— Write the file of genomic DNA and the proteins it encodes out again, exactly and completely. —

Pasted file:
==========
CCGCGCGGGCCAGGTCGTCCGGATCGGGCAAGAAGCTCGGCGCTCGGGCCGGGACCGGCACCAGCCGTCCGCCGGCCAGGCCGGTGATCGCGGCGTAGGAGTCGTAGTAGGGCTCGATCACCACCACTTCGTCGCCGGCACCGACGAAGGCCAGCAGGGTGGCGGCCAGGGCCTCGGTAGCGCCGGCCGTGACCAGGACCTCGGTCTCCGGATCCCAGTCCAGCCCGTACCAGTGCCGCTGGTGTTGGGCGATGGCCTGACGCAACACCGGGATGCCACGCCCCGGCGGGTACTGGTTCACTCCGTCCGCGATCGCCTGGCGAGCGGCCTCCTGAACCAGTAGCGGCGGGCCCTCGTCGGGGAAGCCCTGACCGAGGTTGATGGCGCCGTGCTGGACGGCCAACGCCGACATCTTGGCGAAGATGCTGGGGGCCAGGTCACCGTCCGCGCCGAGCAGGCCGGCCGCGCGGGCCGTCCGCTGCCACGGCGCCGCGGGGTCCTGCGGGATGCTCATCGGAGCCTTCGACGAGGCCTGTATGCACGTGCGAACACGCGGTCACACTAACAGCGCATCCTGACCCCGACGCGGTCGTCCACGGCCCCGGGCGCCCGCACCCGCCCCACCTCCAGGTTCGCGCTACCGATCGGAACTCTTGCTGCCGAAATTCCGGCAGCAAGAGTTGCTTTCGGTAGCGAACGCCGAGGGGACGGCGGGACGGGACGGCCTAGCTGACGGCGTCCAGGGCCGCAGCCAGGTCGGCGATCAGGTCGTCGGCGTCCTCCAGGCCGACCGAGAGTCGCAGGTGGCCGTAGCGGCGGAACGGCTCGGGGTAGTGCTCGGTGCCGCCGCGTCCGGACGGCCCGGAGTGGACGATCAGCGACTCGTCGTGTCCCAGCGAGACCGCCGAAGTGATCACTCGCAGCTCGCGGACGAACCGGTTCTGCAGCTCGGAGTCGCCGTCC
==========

CCGCGCGGGCCAGGTCGTCCGGATCGGGCAAGAAGCTCGGCGCTCGGGCCGGGACCGGCACCAGCCGTCCGCCGGCCAGGCCGGTGATCGCGGCGTAGGAGTCGTAGTAGGGCTCGATCACCACCACTTCGTCGCCGGCACCGACGAAGGCCAGCAGGGTGGCGGCCAGGGCCTCGGTAGCGCCGGCCGTGACCAGGACCTCGGTCTCCGGATCCCAGTCCAGCCCGTACCAGTGCCGCTGGTGTTGGGCGATGGCCTGACGCAACACCGGGATGCCACGCCCCGGCGGGTACTGGTTCACTCCGTCCGCGATCGCCTGGCGAGCGGCCTCCTGAACCAGTAGCGGCGGGCCCTCGTCGGGGAAGCCCTGACCGAGGTTGATGGCGCCGTGCTGGACGGCCAACGCCGACATCTTGGCGAAGATGCTGGGGGCCAGGTCACCGTCCGCGCCGAGCAGGCCGGCCGCGCGGGCCGTCCGCTGCCACGGCGCCGCGGGGTCCTGCGGGATGCTCATCGGAGCCTTCGACGAGGCCTGTATGCACGTGCGAACACGCGGTCACACTAACAGCGCATCCTGACCCCGACGCGGTCGTCCACGGCCCCGGGCGCCCGCACCCGCCCCACCTCCAGGTTCGCGCTACCGATCGGAACTCTTGCTGCCGAAATTCCGGCAGCAAGAGTTGCTTTCGGTAGCGAACGCCGAGGGGACGGCGGGACGGGACGGCCTAGCTGACGGCGTCCAGGGCCGCAGCCAGGTCGGCGATCAGGTCGTCGGCGTCCTCCAGGCCGACCGAGAGTCGCAGGTGGCCGTAGCGGCGGAACGGCTCGGGGTAGTGCTCGGTGCCGCCGCGTCCGGACGGCCCGGAGTGGACGATCAGCGACTCGTCGTGTCCCAGCGAGACCGCCGAAGTGATCACTCGCAGCTCGCGGACGAACCGGTTCTGCAGCTCGGAGTCGCCGTCC